From: Bernard R. Cahill, MD (brcahillATmtco.com)
Several months ago there was a word that describes the people who have a disorder. This disorder is the problem that causes these people afflicted to forget the word they want to use. I am afflicted with this disorder, and I would like to find the word that I can't remember!
From: Anu Garg (garg AT wordsmith.org)
Aptronym galore ...
I thought you would want to add the two authors, Bruce Payne and David Swett,
who wrote on the subject of industrial engineering. There is similarly a law
firm in Southern California known as Payne & Fears. They represent employers
in employment litigation.
At the British Guards Depot (the training depot of all five regiments of
the Brigade of Guards) in 1953, the chief medical officer was a Captain
Blood; his assistant was a Lieutenant Butcher; the Dental Officer was a
Major Savage. Coincidence? Or did someone at the War Office have a vicious
and warped sense of humour!
One of my favorite aptronyms was our local ophthalmologist whose sign read
"Dr. I. Doctor, Eye Doctor." Ivan Doctor was apparently a pretty good
doctor, too. He was around for quite a while... eye doctoring.
Some time ago there was a used car dealership in a local town, run
by -- are you ready -- Karl Krook! I always wondered if this was really
true or an assumed name.
At the Oscar Mayer plant in Madison WI the FDA's meat inspector is named
Here is one more to add to the list if it is not too late. Our local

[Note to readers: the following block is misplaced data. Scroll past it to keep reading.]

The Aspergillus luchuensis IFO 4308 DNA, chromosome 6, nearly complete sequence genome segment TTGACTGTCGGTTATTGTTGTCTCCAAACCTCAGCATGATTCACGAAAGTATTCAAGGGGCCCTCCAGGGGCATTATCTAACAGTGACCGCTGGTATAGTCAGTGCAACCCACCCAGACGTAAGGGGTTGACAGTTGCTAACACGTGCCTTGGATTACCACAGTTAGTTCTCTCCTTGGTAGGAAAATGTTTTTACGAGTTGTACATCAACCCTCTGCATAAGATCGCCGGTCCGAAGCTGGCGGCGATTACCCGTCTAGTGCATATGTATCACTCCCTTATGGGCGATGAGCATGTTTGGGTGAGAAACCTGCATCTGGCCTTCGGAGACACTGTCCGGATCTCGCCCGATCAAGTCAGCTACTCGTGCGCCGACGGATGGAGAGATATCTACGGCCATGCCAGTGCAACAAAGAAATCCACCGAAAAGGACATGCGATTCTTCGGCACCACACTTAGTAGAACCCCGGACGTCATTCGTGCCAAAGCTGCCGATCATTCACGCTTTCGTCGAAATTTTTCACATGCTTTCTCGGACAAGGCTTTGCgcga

orthopedic surgeon's name is Dr Metzger, which translated from the German,
means "butcher." I expect he takes a lot of teasing from the knowledgeable
Jared Wooley raises sheep one town over. My mother was tended by Dr.
Bone, an orthopedist in Buffalo, NY. Way back in the '70s there were
two urologists in Rochester, NY named Dr. Cocky and Dr. Wee.
Another for your collection is Dr. David Toothaker: a dentist in Arkansas,
with a practice named "Tooth Acres."
My main doctor is Dr. Coffin - yes, really! - and AFAICT he's a good doctor.
During a particularly odd time of my life, I had occasion to visit
three doctors: Dr. Fearing, Dr. Sorrow, and Dr. Pray! Eerie!
In our town of 14000 population (Bracebridge, Ontario, Canada), we have some
good ones. All of these are true names. Gord Looker is my optometrist; Bruce
Sparks is an electrician; Mr. Freeze is a heating contractor; Jordan Plank
operates a custom sawmill; Jim Crook is a manager at a nearby Federal
Penitentiary & his assistant is Susan Penwarden. I have many more on my list,
but these are enough for today.
My wife has just received excellent treatment in hospital by Dr Death. He
pronounces it Deeth, but somehow i think he should change either his name
or his profession.
And a retronym:
Saw one at the store this past week: Natural Foods.
Words fascinate me. They always have. For me, browsing in a dictionary is like being turned loose in a bank. -Eddie Cantor, actor (1892-1964)